TechTalk - NUI - What’s in a Name?
- Posted: Oct 14, 2010 at 4:09 AM
- 55,011 Views
- 9 Comments
Loading User Information from Channel 9
Something went wrong getting user information from Channel 9
Loading User Information from MSDN
Something went wrong getting user information from MSDN
Loading Visual Studio Achievements
Something went wrong getting the Visual Studio Achievements
Right click “Save as…”
Natural User Interface, or NUI, is one of the favourite flavours du jour in certain interaction design and user experience circles. On the one hand, the term signals a change from the Graphical User Interace, or GUI, that has been prevalent since the early 1980s. In many ways, that is good. Not that the GUI is going to go away (any more than the QWERTY keyboard, I predict). But progress does, as they say, progress. And just because there was a great idea that took hold, does not mean that that is all that there is.
But beyond the name, what is this new thing? As far as I can see, the answer depends on who you ask. Ask enough people, and you will see that it can mean anything - which means, by the way, that it might mean nothing. I don’t view it that way. Yes, there are a lot of diverse views. But that also means that there is a lot of diverse conversations accompanying them, and I see that as healthy. Complacency is rarely a worthy aspiration for design. But out of the collective conversations one would hope that there is some convergence - which might be another term for insight or growth.
The purpose of this talk is to throw my own thoughts into the fray - for better or for worse. Taking my cue from the term itself, I’ll start like a good naturalist, and strip the term bare, and build from there. Starting with diving into the essence of the term natural.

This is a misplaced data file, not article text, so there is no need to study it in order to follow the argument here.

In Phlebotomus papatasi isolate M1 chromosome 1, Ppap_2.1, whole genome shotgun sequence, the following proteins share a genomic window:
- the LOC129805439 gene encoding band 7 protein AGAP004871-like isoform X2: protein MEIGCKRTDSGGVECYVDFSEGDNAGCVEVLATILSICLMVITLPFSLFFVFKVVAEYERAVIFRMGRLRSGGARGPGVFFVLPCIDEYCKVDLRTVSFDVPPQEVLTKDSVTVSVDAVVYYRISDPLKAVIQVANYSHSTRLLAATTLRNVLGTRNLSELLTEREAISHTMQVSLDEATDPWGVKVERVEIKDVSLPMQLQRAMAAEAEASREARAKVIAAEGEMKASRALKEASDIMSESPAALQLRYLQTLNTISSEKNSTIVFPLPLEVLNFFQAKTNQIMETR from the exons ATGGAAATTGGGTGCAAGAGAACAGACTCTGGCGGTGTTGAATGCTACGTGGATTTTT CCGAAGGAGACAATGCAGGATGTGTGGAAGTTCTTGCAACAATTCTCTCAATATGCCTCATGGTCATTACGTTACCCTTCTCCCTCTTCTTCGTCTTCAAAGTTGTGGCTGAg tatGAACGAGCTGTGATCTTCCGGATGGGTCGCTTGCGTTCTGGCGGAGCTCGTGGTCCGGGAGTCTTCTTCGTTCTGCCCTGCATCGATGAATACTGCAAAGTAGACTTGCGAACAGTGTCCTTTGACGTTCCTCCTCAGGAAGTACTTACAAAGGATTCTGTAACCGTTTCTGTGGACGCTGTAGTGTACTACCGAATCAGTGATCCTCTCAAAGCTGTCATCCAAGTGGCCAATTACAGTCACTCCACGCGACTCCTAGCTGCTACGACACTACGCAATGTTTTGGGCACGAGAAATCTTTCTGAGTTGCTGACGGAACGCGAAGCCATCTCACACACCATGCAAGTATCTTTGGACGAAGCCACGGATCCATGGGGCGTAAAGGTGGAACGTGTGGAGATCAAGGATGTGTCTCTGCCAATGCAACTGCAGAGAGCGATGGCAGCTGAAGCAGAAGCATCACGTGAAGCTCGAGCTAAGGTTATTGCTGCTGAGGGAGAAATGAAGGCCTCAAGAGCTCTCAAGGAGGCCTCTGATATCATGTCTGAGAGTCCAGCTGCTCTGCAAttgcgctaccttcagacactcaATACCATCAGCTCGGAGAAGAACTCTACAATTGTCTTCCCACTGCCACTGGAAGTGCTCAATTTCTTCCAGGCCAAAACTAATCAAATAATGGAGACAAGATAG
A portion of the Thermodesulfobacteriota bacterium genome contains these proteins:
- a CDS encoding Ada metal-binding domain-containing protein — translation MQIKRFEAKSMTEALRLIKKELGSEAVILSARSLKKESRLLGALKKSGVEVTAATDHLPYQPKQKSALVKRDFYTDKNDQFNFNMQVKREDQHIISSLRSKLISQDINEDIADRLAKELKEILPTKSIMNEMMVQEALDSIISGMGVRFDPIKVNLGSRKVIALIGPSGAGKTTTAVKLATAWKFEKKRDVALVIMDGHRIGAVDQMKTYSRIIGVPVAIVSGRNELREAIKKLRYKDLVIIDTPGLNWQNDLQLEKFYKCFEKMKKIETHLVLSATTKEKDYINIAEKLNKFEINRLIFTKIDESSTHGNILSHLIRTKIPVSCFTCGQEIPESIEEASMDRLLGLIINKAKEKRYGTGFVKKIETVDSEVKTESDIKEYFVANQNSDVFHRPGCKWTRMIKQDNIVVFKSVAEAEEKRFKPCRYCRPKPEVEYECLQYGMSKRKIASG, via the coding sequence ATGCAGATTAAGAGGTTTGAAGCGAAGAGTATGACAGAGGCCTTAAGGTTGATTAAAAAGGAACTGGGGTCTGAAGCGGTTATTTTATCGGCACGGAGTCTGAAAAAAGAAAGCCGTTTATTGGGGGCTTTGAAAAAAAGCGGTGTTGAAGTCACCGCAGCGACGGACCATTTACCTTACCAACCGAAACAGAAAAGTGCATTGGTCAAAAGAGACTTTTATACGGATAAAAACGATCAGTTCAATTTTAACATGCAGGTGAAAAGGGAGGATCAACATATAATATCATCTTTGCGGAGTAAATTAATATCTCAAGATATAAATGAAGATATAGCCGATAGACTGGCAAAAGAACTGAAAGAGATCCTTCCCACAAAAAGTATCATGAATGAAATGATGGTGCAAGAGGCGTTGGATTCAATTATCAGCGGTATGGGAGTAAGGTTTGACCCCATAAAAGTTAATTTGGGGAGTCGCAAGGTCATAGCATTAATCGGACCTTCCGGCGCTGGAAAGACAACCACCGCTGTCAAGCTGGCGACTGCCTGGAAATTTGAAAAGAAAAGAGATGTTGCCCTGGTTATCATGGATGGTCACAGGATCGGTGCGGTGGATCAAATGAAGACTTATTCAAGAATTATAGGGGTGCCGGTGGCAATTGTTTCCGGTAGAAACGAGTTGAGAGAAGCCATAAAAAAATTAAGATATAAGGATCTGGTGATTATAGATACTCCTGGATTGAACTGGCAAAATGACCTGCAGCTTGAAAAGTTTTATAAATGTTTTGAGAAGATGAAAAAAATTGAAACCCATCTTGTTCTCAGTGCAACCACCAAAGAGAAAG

Biography: Bill Buxton is the author of "Sketching User Experiences: Getting the Design Right and the Right Design", published jointly by Morgan Kaufmann and Focal Press as well as a columnist on design and innovation for BusinessWeek.com. He is Principal Researcher at Microsoft Research and has a 30 year involvement in research, design and commentary around human aspects of technology, and digital tools for creative endeavour, including music, film and industrial design. Prior to joining Microsoft, he was a researcher at Xerox PARC, a professor at the University of Toronto, and Chief Scientist of Alias Research and SGI Inc. - where 2003 he was co-recipient of an Academy Award for Scientific and Technical Achievement. In 2007, he was named Doctor of Design, honoris causa, by the Ontario College of Art and Design, in 2008 became the 10th reci-pient of the ACM/SIGCHI Lifetime Achievement Award for fundamental contributions to the field of human-computer interaction. In January 2009 was elected a Fellow of the ACM, in June was awarded a Doctor of Laws, honoris causa, by his alma mater, Queen's University, Kingston, Ontario, and in November was awarded an honourary doctorate in Industrial Design from the Technical University of Eindhoven, the Netherlands. Finally, in 2010, BusinessWeek named Bill among the World's Most Influential Designers.